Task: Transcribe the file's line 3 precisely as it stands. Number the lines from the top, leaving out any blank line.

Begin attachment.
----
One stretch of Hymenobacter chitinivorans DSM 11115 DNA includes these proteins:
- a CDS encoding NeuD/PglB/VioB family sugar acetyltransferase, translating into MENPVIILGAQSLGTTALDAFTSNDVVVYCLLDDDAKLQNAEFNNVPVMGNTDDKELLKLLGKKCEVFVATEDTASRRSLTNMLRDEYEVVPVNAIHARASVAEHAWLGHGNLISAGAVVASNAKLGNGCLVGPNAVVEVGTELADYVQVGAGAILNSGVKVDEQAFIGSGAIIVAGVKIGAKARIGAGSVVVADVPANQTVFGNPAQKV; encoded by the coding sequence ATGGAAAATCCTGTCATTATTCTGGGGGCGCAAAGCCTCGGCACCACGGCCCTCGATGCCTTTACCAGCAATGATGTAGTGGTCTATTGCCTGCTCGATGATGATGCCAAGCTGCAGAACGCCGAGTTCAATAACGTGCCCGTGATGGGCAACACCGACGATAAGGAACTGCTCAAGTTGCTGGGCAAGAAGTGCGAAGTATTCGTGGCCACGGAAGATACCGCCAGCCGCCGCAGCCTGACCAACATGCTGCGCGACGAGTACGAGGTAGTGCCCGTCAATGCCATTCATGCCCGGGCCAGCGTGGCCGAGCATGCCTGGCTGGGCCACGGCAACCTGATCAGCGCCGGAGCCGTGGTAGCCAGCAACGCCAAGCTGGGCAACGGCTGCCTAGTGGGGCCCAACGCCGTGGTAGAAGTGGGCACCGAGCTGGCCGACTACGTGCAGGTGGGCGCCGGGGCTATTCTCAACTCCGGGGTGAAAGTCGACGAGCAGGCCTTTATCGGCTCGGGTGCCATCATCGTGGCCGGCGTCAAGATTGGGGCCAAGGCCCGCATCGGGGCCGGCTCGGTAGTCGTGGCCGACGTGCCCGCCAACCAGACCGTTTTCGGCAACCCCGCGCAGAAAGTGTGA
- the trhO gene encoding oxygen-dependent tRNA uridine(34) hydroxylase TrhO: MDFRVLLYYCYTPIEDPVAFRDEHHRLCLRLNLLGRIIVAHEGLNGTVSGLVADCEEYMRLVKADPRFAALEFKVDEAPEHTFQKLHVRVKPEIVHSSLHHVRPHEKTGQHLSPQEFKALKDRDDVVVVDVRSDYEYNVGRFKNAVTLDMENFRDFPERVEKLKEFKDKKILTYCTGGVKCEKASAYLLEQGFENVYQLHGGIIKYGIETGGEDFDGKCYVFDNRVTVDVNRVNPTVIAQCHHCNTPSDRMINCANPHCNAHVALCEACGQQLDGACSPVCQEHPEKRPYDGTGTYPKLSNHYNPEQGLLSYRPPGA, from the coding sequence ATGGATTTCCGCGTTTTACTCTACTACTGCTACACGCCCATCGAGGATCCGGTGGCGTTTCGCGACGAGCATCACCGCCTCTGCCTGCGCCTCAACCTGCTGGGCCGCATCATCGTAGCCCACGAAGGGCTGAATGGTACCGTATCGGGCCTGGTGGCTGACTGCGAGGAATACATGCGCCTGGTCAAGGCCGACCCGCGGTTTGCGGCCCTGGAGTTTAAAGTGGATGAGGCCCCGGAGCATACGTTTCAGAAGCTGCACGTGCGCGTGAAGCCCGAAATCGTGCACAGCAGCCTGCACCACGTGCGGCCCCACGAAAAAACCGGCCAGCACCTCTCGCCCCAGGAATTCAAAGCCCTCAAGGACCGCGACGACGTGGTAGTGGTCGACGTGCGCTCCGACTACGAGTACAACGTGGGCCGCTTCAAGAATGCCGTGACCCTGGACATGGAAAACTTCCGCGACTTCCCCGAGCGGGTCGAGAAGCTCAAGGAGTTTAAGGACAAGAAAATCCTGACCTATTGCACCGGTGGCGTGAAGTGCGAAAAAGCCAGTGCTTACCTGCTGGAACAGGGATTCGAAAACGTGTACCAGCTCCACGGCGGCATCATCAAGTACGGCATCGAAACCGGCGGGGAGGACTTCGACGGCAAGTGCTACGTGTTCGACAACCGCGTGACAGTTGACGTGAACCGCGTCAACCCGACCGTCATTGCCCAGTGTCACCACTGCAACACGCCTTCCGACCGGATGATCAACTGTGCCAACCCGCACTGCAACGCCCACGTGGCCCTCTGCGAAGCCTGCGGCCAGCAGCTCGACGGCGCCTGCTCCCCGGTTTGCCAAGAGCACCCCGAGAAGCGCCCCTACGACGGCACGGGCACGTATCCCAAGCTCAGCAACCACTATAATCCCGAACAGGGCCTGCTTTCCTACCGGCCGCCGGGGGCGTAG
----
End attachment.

- the trhO gene encoding oxygen-dependent tRNA uridine(34) hydroxylase TrhO: MDFRVLLYYCYTPIEDPVAFRDEHHRLCLRLNLLGRIIVAHEGLNGTVSGLVADCEEYMRLVKADPRFAALEFKVDEAPEHTFQKLHVRVKPEIVHSSLHHVRPHEKTGQHLSPQEFKALKDRDDVVVVDVRSDYEYNVGRFKNAVTLDMENFRDFPERVEKLKEFKDKKILTYCTGGVKCEKASAYLLEQGFENVYQLHGGIIKYGIETGGEDFDGKCYVFDNRVTVDVNRVNPTVIAQCHHCNTPSDRMINCANPHCNAHVALCEACGQQLDGACSPVCQEHPEKRPYDGTGTYPKLSNHYNPEQGLLSYRPPGA, from the coding sequence ATGGATTTCCGCGTTTTACTCTACTACTGCTACACGCCCATCGAGGATCCGGTGGCGTTTCGCGACGAGCATCACCGCCTCTGCCTGCGCCTCAACCTGCTGGGCCGCATCATCGTAGCCCACGAAGGGCTGAATGGTACCGTATCGGGCCTGGTGGCTGACTGCGAGGAATACATGCGCCTGGTCAAGGCCGACCCGCGGTTTGCGGCCCTGGAGTTTAAAGTGGATGAGGCCCCGGAGCATACGTTTCAGAAGCTGCACGTGCGCGTGAAGCCCGAAATCGTGCACAGCAGCCTGCACCACGTGCGGCCCCACGAAAAAACCGGCCAGCACCTCTCGCCCCAGGAATTCAAAGCCCTCAAGGACCGCGACGACGTGGTAGTGGTCGACGTGCGCTCCGACTACGAGTACAACGTGGGCCGCTTCAAGAATGCCGTGACCCTGGACATGGAAAACTTCCGCGACTTCCCCGAGCGGGTCGAGAAGCTCAAGGAGTTTAAGGACAAGAAAATCCTGACCTATTGCACCGGTGGCGTGAAGTGCGAAAAAGCCAGTGCTTACCTGCTGGAACAGGGATTCGAAAACGTGTACCAGCTCCACGGCGGCATCATCAAGTACGGCATCGAAACCGGCGGGGAGGACTTCGACGGCAAGTGCTACGTGTTCGACAACCGCGTGACAGTTGACGTGAACCGCGTCAACCCGACCGTCATTGCCCAGTGTCACCACTGCAACACGCCTTCCGACCGGATGATCAACTGTGCCAACCCGCACTGCAACGCCCACGTGGCCCTCTGCGAAGCCTGCGGCCAGCAGCTCGACGGCGCCTGCTCCCCGGTTTGCCAAGAGCACCCCGAGAAGCGCCCCTACGACGGCACGGGCACGTATCCCAAGCTCAGCAACCACTATAATCCCGAACAGGGCCTGCTTTCCTACCGGCCGCCGGGGGCGTAG